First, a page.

The Space Between Lacks Meaning in Its Metaphor

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The Space Between asks you a single question over and over: If two people put their hand on the same spot on either side of a curtain, are they feeling the curtain or the other hand? It’s a powerful metaphor for what separation feels like and eventually gets wrapped up in the act of performance and intimacy. But if you look closely at the under-an-hour experience, that metaphor is all the game has going for it as it repeats the metaphor over and over in one form or another, ultimately saying very little with it.

You play as Martin, an architect who is currently building a concert hall. The game opens with a scene from Martin’s childhood as he and his friend begin the curtain experiment using a makeshift tent constructed of a sheet and two chairs. In the present, he meets a woman named Clara outside his current apartment building, and they begin a relationship. The entire game revolves around Martin and Clara reckoning with walls and closeness. Martin constantly repeats the line “Sometimes walls don’t have to be out of matter.” He lectures Clara about the roles of the audience and the actors, emphasizing the invisible wall between them.

There’s an air of the surreal at work with the game, as watery PS1-quality visuals pair with a scene-jumping structural approach similar to Virginia or Paratopic. But all that atmosphere is at odds with the game’s insistence on repeating the metaphor of the curtain over and over in slightly different contexts. The game completely spells out its insistence that there’s a relationship between closeness and separation, that one paradoxically leads to the other. We see the metaphor started with the tent scene and continued when Martin gives Clara a tour of the incomplete theater as he describes how the separation between audience and actors is what gives the show its intimacy. Later, we see a scene of them together in bed, where Clara tries to get close, but Martin reiterates his belief that separation begets closeness. Everything comes back around as Martin and Clara attempt the thought experiment using a curtain in his room, with Clara subverting things by cutting holes in the curtain in order to establish direct contact. Pretty much every scene is in service to repeating the game’s ethos that separation begets closeness.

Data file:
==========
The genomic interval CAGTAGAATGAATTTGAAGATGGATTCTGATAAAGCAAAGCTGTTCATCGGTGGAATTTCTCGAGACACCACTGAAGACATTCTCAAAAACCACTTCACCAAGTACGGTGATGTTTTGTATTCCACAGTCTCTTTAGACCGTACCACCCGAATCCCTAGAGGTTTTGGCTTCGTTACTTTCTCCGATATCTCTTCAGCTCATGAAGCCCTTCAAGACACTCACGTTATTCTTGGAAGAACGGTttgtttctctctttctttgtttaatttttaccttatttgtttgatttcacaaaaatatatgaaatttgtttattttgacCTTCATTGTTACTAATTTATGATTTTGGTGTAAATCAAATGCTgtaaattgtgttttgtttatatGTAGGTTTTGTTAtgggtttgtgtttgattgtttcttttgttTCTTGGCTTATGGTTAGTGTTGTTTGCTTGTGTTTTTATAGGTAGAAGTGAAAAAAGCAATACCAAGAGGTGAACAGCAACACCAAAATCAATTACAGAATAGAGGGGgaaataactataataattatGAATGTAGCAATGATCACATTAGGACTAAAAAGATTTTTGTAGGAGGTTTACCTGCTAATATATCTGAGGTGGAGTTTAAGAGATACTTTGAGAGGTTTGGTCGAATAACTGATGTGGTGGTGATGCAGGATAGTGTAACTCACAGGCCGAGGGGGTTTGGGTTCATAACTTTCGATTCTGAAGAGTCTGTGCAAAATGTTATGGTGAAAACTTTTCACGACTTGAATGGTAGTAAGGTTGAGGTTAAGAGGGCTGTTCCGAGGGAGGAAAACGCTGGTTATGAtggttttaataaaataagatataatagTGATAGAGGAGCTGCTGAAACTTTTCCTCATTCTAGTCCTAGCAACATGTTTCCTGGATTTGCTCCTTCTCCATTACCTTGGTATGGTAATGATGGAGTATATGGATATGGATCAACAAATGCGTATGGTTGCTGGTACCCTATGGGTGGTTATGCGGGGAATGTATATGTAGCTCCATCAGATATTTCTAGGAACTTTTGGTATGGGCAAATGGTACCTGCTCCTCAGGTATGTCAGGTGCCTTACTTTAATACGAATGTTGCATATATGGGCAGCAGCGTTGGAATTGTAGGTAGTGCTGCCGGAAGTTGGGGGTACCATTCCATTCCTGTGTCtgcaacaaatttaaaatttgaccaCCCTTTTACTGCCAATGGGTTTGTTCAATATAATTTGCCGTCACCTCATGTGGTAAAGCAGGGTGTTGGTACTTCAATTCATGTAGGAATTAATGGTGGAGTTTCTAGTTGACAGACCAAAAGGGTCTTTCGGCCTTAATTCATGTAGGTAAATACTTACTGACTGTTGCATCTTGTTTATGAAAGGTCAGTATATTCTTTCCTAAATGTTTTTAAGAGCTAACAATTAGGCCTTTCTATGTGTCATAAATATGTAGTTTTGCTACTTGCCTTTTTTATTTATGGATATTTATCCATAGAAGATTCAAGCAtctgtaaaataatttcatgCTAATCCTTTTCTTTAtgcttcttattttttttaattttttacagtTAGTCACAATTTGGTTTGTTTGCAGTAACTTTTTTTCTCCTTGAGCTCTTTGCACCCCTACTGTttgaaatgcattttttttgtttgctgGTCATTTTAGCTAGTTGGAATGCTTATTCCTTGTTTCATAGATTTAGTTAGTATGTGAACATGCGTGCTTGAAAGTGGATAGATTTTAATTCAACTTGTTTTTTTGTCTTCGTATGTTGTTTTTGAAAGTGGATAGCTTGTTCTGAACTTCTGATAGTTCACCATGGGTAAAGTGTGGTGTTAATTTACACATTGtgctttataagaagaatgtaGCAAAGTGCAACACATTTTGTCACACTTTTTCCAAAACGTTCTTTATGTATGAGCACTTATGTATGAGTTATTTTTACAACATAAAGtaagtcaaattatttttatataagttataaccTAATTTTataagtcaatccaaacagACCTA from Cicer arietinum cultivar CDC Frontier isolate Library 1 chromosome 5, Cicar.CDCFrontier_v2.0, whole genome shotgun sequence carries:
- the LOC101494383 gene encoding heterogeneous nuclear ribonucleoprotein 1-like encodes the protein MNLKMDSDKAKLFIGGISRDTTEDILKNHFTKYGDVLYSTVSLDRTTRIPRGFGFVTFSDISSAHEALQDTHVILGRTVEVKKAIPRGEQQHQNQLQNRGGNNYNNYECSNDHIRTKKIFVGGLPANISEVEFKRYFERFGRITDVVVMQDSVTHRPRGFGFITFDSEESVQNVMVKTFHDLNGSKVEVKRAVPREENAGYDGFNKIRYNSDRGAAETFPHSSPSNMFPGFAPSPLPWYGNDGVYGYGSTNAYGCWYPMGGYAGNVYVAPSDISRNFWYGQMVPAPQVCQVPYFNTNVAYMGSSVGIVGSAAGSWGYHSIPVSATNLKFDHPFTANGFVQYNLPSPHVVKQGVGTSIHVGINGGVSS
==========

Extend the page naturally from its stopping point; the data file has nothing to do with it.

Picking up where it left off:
Except repeating it over and over doesn’t make it resonate any more than it already does. The Space Between either isn’t interested in doing the hard work of finding meaning in its metaphor or it doesn’t provide the player enough tools to find it for themselves. It just ends up as it begins: A metaphor hanging in the void representing something approaching meaning, but falls short into nonsense. The biggest tell that the game is going nowhere is the shallow character work that goes into Martin and Clara. Clara just wants to be close to Martin without barriers. Martin believes in separation leading to closeness, and is using the death of his friend as a curtain to separate himself. And that’s it. For most of the game, the characters remain static, doing nothing to suggest meaning behind the metaphor except simply repeating it.

The game ends with a surreal descent into something that vaguely explains why Martin dies at the end, but in no way does it suggest a reading of the game’s supposed message either way, nor does the game invite you to come to your own conclusion because for all of The Space Between’s preening over its metaphorical premise, it never shows its work and only repeats the premise over and over.

Light on substance and heavy on its own insistence of its moral core, The Space Between gives the player nothing to latch onto aside from the single metaphor that the entire game is built around. A good narrative experience gives you threads to grasp at to hint at some form of meaning or lead players to a conclusion. The Space Between does none of this, instead stopping at a single thread of an idea and splitting it into two by embodying the two extremes in static characters without giving credence to any sort of meaning.

Games, Review